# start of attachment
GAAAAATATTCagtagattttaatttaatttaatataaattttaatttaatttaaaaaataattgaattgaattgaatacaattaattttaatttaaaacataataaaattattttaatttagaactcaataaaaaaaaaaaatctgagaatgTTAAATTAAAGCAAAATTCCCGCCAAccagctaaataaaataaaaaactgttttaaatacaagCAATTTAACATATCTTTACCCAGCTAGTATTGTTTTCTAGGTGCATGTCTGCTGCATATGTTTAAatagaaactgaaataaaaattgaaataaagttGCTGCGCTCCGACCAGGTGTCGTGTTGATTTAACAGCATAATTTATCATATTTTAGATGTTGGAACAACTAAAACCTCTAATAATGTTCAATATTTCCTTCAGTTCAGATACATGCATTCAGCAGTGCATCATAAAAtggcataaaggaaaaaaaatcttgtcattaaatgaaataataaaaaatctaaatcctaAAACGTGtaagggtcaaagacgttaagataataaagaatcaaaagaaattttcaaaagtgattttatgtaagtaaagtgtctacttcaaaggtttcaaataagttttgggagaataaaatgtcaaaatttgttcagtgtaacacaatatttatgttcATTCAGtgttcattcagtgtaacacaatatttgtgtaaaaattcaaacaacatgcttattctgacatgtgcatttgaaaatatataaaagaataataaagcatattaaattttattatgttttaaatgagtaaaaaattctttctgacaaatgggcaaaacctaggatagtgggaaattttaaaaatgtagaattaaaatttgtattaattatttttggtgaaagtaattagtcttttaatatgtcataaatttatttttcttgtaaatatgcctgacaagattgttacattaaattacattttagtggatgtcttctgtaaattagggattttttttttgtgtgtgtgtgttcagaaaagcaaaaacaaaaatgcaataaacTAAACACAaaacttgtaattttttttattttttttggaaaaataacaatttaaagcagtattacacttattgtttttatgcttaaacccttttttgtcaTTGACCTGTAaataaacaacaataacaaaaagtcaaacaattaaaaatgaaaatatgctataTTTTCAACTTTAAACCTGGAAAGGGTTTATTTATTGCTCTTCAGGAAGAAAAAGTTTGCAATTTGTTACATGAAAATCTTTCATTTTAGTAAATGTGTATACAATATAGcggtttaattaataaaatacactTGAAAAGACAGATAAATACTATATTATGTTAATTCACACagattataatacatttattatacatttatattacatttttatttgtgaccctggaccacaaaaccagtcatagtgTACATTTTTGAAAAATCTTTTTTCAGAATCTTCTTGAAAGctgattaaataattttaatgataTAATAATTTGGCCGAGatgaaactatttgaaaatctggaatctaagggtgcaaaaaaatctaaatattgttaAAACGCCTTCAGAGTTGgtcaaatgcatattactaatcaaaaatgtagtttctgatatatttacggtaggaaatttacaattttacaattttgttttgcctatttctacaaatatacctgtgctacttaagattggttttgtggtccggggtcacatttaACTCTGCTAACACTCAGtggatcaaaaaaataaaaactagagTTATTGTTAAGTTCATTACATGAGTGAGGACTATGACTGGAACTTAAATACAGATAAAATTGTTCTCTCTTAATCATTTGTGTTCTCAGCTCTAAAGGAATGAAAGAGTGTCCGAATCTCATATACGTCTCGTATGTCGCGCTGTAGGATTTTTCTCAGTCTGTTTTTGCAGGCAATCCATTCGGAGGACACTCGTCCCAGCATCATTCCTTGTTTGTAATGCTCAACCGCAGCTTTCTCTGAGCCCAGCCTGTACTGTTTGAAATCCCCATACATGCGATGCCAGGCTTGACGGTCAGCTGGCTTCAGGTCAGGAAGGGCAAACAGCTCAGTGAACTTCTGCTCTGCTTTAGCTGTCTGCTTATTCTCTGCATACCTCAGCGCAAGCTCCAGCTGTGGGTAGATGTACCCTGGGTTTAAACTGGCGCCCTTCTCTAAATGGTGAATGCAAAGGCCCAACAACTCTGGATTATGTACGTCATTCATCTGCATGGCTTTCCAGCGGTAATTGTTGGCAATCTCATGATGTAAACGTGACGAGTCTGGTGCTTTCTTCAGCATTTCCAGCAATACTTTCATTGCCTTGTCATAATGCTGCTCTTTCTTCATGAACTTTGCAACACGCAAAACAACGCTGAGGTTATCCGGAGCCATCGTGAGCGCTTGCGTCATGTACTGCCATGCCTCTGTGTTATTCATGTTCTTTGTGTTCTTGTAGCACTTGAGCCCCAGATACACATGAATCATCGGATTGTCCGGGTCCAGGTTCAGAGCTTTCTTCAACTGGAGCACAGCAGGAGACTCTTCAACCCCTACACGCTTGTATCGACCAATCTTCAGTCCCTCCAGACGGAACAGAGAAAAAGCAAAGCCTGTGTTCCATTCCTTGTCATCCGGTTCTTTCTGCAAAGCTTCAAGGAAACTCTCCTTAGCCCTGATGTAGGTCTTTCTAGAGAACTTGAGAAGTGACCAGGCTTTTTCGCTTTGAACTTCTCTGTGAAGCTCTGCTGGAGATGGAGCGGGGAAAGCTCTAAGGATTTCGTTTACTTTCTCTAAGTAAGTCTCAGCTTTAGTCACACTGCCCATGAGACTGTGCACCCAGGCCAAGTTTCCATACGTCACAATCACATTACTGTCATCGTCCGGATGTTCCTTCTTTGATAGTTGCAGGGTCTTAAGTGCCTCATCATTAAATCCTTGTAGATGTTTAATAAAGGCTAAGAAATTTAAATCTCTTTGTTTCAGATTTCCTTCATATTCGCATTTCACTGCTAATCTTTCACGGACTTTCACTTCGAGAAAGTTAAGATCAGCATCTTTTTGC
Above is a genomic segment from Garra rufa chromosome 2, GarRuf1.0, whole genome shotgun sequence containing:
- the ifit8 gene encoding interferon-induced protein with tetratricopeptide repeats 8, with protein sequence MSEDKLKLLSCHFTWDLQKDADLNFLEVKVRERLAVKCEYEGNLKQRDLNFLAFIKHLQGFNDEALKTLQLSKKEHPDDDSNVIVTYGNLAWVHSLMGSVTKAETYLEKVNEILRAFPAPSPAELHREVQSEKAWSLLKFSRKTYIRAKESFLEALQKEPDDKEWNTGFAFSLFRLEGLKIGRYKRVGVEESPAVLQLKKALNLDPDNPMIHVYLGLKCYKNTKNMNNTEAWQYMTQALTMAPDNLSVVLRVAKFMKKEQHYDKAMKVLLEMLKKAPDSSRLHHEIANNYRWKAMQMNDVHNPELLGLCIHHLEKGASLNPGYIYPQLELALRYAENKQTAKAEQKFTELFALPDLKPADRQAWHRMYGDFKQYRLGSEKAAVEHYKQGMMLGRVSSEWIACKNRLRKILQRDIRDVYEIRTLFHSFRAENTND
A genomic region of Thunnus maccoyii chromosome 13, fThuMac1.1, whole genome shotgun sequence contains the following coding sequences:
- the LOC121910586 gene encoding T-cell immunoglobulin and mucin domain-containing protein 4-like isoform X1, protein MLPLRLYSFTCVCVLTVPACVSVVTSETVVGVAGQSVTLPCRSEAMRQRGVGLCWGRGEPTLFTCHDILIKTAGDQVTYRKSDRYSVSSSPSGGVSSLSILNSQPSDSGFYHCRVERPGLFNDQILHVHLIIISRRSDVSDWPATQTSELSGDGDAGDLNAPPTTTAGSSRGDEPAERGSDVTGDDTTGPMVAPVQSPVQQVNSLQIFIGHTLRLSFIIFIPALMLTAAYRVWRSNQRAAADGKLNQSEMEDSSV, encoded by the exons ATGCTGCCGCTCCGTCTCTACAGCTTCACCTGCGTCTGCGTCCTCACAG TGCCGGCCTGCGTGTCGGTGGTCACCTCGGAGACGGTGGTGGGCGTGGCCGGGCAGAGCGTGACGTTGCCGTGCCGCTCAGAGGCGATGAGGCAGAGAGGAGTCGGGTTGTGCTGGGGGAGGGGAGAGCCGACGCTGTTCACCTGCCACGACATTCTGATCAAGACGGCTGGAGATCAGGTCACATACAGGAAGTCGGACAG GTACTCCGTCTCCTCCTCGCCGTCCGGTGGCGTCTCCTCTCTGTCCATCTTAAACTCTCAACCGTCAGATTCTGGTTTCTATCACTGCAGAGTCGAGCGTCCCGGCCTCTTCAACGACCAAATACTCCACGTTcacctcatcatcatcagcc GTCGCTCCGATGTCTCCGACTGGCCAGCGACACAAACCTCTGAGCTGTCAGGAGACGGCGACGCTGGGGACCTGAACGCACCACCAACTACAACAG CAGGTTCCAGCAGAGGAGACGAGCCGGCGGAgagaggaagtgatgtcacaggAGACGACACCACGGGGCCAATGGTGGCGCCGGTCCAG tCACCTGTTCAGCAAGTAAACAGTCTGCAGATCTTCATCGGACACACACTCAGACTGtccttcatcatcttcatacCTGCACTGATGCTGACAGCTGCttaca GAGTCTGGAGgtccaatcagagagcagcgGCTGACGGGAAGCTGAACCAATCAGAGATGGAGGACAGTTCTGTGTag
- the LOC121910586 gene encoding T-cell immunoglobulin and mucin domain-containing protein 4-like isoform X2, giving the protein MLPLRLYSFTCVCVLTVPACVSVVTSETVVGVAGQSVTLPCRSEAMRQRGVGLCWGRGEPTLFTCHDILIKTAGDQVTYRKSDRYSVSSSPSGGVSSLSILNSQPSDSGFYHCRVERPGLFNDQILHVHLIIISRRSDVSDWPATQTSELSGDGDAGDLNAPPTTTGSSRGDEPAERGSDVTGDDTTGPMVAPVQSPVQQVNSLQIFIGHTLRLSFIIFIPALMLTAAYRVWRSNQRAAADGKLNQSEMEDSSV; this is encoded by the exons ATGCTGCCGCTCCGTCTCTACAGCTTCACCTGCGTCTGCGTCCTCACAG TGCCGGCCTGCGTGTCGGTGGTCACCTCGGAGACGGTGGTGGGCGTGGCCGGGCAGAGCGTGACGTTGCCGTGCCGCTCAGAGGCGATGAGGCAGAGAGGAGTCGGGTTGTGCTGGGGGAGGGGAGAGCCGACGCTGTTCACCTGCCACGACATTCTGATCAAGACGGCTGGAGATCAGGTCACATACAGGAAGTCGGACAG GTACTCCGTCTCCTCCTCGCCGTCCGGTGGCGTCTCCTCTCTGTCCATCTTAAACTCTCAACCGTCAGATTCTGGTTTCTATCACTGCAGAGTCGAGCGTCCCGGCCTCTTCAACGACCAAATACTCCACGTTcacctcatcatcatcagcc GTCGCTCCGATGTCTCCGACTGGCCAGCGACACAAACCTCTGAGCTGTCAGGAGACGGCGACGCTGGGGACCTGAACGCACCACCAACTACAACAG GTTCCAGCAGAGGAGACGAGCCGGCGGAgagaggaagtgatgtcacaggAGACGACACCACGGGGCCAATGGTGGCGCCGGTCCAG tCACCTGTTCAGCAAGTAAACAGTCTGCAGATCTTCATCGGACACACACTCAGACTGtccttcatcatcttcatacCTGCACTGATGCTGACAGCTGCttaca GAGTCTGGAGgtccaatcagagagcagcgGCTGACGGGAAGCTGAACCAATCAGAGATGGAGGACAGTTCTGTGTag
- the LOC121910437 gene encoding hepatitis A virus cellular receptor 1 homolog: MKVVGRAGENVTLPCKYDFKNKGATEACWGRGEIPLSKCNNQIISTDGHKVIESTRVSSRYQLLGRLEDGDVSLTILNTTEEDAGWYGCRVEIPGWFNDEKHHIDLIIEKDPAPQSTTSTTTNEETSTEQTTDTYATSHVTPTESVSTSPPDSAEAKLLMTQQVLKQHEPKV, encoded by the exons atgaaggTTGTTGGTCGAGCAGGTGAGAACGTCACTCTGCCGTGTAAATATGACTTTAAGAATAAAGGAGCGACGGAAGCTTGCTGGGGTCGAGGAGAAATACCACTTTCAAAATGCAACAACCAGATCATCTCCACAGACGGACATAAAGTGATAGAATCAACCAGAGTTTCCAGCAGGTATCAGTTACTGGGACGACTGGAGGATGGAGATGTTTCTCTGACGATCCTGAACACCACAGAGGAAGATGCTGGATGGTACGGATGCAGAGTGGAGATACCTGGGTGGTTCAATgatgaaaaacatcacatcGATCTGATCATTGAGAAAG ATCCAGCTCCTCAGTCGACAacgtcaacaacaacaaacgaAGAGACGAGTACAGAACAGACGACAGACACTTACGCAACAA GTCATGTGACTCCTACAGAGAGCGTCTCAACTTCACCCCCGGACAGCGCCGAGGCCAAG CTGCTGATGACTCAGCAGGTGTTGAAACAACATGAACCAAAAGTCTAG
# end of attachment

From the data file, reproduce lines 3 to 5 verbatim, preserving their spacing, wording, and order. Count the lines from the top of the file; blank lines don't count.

- the ifit8 gene encoding interferon-induced protein with tetratricopeptide repeats 8, with protein sequence MSEDKLKLLSCHFTWDLQKDADLNFLEVKVRERLAVKCEYEGNLKQRDLNFLAFIKHLQGFNDEALKTLQLSKKEHPDDDSNVIVTYGNLAWVHSLMGSVTKAETYLEKVNEILRAFPAPSPAELHREVQSEKAWSLLKFSRKTYIRAKESFLEALQKEPDDKEWNTGFAFSLFRLEGLKIGRYKRVGVEESPAVLQLKKALNLDPDNPMIHVYLGLKCYKNTKNMNNTEAWQYMTQALTMAPDNLSVVLRVAKFMKKEQHYDKAMKVLLEMLKKAPDSSRLHHEIANNYRWKAMQMNDVHNPELLGLCIHHLEKGASLNPGYIYPQLELALRYAENKQTAKAEQKFTELFALPDLKPADRQAWHRMYGDFKQYRLGSEKAAVEHYKQGMMLGRVSSEWIACKNRLRKILQRDIRDVYEIRTLFHSFRAENTND
A genomic region of Thunnus maccoyii chromosome 13, fThuMac1.1, whole genome shotgun sequence contains the following coding sequences:
- the LOC121910586 gene encoding T-cell immunoglobulin and mucin domain-containing protein 4-like isoform X1, protein MLPLRLYSFTCVCVLTVPACVSVVTSETVVGVAGQSVTLPCRSEAMRQRGVGLCWGRGEPTLFTCHDILIKTAGDQVTYRKSDRYSVSSSPSGGVSSLSILNSQPSDSGFYHCRVERPGLFNDQILHVHLIIISRRSDVSDWPATQTSELSGDGDAGDLNAPPTTTAGSSRGDEPAERGSDVTGDDTTGPMVAPVQSPVQQVNSLQIFIGHTLRLSFIIFIPALMLTAAYRVWRSNQRAAADGKLNQSEMEDSSV, encoded by the exons ATGCTGCCGCTCCGTCTCTACAGCTTCACCTGCGTCTGCGTCCTCACAG TGCCGGCCTGCGTGTCGGTGGTCACCTCGGAGACGGTGGTGGGCGTGGCCGGGCAGAGCGTGACGTTGCCGTGCCGCTCAGAGGCGATGAGGCAGAGAGGAGTCGGGTTGTGCTGGGGGAGGGGAGAGCCGACGCTGTTCACCTGCCACGACATTCTGATCAAGACGGCTGGAGATCAGGTCACATACAGGAAGTCGGACAG GTACTCCGTCTCCTCCTCGCCGTCCGGTGGCGTCTCCTCTCTGTCCATCTTAAACTCTCAACCGTCAGATTCTGGTTTCTATCACTGCAGAGTCGAGCGTCCCGGCCTCTTCAACGACCAAATACTCCACGTTcacctcatcatcatcagcc GTCGCTCCGATGTCTCCGACTGGCCAGCGACACAAACCTCTGAGCTGTCAGGAGACGGCGACGCTGGGGACCTGAACGCACCACCAACTACAACAG CAGGTTCCAGCAGAGGAGACGAGCCGGCGGAgagaggaagtgatgtcacaggAGACGACACCACGGGGCCAATGGTGGCGCCGGTCCAG tCACCTGTTCAGCAAGTAAACAGTCTGCAGATCTTCATCGGACACACACTCAGACTGtccttcatcatcttcatacCTGCACTGATGCTGACAGCTGCttaca GAGTCTGGAGgtccaatcagagagcagcgGCTGACGGGAAGCTGAACCAATCAGAGATGGAGGACAGTTCTGTGTag